A national advisory committee finds that health disparities between rural and urban communities have widened. Similar disparities are found in North Carolina.

By Taylor Sisk

A recent report by the National Advisory Committee on Rural Health and Human Services indicates that life expectancy in rural American communities is consistently lower than in urban areas.

The NACRHHS, chaired by former Mississippi Gov. Ronnie Musgrove, provides recommendations on rural health issues to the secretary of the U.S. Department of Health and Human Services. A webinar was held Jan. 28 to discuss the results of its most recent report, “Mortality and Life Expectancy in Rural America: Connecting the Health and Human Service Safety Nets to Improve Health Outcomes over the Life Course.”

rural barns
Image courtesy Donald Lee Pardue, flickr creative commons

The report’s authors find that while life expectancy at birth for the nation’s population as a whole has been increasing for more than a century, in the past few decades the disparity between rural and urban communities has widened.

In fact, some rural counties have experienced declines in life expectancy during this period. The greatest disparities are found in Appalachia.

Data presented last year by NC Child (see interactive map below) indicates similar disparities in North Carolina.

“This rise in death rates is unique since the flu epidemic of 1918,” Wayne Myers, a committee member and former head of the federal Office of Rural Health Policy, told webinar participants. “There has not been such a large loss of life expectancy of such sustained duration in the industrial world.”

Myers called the rural/urban disparities “an equal opportunity tragedy,” in that they’re found in both majority-black as well as predominantly white communities.

Poverty bound

The committee found that almost all counties with the greatest declines in mortality are rural. From 2005 to 2009, the mortality rate in rural counties was 13 percent higher than in metro counties. (Mortality rate is the number of deaths that occur per 1,000 people in a given place and time.)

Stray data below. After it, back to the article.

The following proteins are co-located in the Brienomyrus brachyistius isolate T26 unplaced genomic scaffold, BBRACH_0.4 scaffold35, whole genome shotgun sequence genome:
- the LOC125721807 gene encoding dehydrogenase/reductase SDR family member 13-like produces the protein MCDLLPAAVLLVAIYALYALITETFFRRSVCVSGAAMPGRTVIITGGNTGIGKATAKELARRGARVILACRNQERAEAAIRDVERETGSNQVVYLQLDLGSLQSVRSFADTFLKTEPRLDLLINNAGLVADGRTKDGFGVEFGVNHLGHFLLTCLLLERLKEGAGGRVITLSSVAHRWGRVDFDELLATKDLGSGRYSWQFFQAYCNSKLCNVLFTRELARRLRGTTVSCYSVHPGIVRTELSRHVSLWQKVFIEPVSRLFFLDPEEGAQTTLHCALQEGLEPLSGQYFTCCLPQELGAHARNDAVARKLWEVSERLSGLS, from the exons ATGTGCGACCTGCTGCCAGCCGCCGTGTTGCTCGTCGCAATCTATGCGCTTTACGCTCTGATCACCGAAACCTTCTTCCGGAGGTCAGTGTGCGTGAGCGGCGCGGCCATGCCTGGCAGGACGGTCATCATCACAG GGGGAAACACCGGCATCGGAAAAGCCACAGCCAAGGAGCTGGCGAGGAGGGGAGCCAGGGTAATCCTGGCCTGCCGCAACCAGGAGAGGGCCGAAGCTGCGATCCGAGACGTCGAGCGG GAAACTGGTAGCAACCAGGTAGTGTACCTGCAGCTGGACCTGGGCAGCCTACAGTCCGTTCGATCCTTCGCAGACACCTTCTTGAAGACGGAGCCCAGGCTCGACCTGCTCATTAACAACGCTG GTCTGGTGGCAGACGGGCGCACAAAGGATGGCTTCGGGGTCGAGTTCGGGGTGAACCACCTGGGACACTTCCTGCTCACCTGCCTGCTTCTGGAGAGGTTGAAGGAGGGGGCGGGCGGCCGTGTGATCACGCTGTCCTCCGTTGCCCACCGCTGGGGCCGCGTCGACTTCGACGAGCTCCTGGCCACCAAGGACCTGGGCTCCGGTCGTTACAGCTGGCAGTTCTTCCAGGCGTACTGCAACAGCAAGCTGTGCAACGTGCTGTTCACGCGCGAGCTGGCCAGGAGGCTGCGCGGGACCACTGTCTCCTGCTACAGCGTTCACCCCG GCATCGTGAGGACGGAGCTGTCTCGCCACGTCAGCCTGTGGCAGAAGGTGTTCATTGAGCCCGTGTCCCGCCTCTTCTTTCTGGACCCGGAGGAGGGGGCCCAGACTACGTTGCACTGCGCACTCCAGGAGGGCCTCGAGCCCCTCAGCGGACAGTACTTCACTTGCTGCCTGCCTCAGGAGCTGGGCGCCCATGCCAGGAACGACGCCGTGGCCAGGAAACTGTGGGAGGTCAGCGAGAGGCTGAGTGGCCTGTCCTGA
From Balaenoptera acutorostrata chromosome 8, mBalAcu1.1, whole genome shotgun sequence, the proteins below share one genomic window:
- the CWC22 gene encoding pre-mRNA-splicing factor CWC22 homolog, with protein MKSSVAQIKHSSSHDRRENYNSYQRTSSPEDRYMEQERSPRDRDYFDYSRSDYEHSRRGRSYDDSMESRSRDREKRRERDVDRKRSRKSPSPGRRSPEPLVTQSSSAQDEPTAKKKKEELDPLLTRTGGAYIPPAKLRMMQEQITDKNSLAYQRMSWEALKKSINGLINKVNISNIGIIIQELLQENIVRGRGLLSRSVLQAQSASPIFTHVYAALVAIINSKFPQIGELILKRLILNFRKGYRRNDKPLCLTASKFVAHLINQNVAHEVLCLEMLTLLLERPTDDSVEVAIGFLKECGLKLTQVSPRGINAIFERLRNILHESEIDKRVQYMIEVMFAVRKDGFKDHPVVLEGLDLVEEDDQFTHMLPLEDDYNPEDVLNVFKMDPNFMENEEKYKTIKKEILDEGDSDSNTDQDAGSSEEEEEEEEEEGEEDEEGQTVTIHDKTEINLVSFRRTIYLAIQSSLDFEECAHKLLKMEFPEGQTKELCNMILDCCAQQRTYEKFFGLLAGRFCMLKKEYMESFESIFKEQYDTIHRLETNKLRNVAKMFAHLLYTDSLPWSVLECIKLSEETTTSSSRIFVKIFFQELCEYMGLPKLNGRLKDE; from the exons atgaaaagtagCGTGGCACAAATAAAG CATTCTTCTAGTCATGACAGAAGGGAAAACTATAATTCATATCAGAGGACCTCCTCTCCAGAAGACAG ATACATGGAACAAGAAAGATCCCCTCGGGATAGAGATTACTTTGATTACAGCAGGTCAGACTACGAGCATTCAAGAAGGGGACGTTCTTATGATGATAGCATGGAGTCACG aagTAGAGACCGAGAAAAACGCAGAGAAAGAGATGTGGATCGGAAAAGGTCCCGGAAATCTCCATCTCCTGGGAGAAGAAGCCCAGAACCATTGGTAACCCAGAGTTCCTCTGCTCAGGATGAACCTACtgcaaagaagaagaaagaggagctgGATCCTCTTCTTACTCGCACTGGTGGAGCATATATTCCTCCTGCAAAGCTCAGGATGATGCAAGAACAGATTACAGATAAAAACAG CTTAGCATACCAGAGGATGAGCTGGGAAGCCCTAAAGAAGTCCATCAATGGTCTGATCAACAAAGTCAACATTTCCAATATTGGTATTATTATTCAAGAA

Rural/urban disparities in life expectancy also widened, and life expectancy worsened in the most rural areas.

According to NC Child’s data, life expectancy in Wake County in 2014 was 81.4 years; in the largely rural eastern county of Robeson, it was 74.2 years; and in rural Western North Carolina’s Swain County, it was 73.1.

Wake County men lived, on average, 79.3 years; Robeson County men, 71 years; and Swain County men, 70.5.

Wake County women had a life expectancy of 83.2; Robeson County women, 77.3 years; and Swain County women, 75.7.

The NACRHHS report also underscored that as poverty rates increase, life expectancy declines – and more so in rural than in urban communities.

Meanwhile, census data indicates that poverty is on the rise – again, in rural more than in urban communities. The U.S. Census Bureau’s 2013 American Community Survey found that nearly 2.6 million children in rural areas are in families with incomes below the federal poverty level ($24,250 for a family of four).

The child poverty rate of 26 percent in rural communities was up from the 1999 rate of 19 percent. The rate in urban areas rose in that same period from 16 percent to 21 percent.

In Wake County 14.3 percent of children live below the poverty level; in Robeson, the rate is as high as 46.6 percent; and in Swain, 28.8 percent.

[box style=”2″]This story was made possible by a grant from the Winston-Salem Foundation to examine issues in rural health in North Carolina. [/box]

‘Older, poorer, sicker’